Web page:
Finally for February we had the Q&A. Gareth tells us more about what’s in the the short story collection, and Pete tells us more about what you can expect from his novel. We discover how “Entropic Angel” was inspired by pigeon poo, and we discuss whether science fiction is a better way of understanding the world today than so-called “realist” fiction.

Tom and I are managing to get caught up on the audio. Hopefully we’ll have March (with Paul Cornell) up soon. I have an incentive, because April is the open mic and therefore has me in it.

Posted in Podcasts, Readings, Science Fiction | Leave a comment

Got Manifesto? WE Have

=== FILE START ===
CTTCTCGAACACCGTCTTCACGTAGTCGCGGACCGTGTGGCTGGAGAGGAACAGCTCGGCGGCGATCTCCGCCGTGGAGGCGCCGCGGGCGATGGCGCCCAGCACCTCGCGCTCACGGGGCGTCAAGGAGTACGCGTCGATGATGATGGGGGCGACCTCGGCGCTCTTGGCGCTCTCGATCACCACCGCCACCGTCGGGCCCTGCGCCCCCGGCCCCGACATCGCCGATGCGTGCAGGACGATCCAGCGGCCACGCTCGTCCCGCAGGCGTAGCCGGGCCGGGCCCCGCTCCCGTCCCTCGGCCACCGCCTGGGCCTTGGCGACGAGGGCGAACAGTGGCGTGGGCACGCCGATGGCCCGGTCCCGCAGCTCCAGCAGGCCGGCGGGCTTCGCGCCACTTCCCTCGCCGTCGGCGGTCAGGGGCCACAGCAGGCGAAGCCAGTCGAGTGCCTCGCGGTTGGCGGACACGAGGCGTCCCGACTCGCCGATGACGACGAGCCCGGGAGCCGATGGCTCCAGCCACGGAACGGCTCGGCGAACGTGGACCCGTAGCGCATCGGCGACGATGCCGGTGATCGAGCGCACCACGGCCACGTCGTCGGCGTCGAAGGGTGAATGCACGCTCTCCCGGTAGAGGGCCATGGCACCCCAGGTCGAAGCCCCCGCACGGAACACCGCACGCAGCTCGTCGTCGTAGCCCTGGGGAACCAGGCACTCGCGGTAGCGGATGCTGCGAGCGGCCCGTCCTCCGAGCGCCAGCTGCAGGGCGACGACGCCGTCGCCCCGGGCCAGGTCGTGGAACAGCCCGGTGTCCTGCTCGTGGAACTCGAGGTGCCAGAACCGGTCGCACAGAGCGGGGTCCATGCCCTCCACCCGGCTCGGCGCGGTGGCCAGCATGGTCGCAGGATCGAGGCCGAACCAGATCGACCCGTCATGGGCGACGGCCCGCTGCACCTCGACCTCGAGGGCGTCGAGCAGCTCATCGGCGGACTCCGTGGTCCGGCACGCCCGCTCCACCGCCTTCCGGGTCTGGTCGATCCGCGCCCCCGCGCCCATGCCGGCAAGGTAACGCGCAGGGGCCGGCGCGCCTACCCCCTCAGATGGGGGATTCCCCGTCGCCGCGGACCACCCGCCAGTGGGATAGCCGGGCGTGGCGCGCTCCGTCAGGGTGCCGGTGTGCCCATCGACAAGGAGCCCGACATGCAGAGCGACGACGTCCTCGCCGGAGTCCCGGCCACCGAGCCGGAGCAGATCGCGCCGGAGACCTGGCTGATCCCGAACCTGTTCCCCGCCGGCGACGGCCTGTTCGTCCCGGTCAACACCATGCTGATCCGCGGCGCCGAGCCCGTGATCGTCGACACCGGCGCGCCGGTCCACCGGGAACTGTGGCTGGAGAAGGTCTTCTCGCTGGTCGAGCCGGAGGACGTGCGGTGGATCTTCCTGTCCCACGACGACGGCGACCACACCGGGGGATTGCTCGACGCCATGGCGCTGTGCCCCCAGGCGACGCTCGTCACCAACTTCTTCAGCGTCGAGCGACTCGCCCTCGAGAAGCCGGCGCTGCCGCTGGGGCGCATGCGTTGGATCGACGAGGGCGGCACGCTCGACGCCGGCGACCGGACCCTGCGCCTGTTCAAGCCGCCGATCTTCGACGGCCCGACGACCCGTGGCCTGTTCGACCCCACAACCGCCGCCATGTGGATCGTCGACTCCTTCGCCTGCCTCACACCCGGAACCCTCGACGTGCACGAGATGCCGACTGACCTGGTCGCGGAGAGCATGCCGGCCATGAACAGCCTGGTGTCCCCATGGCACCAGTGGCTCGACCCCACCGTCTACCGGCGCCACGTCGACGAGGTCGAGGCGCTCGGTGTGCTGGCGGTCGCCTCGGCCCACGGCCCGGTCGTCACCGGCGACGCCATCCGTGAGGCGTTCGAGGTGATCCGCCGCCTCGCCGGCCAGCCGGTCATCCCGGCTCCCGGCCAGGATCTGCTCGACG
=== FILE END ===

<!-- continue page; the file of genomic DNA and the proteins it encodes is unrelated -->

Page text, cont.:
It is general election time in the UK. That’s means that parties have to produce manifestos. The Labour one was leaked in draft form yesterday, because Labour MPs can’t resist any opportunity to fight each other in public. The Conservatives haven’t issued one yet, presumably for the same reason that Theresa May is hiding from the public: they don’t want anyone to know what they plan to do. The only thing that the Tories think is important enough to want to announce in advance is that they want to scrap the ban on fox hunting. I think that tells you all you need to know about their priorities.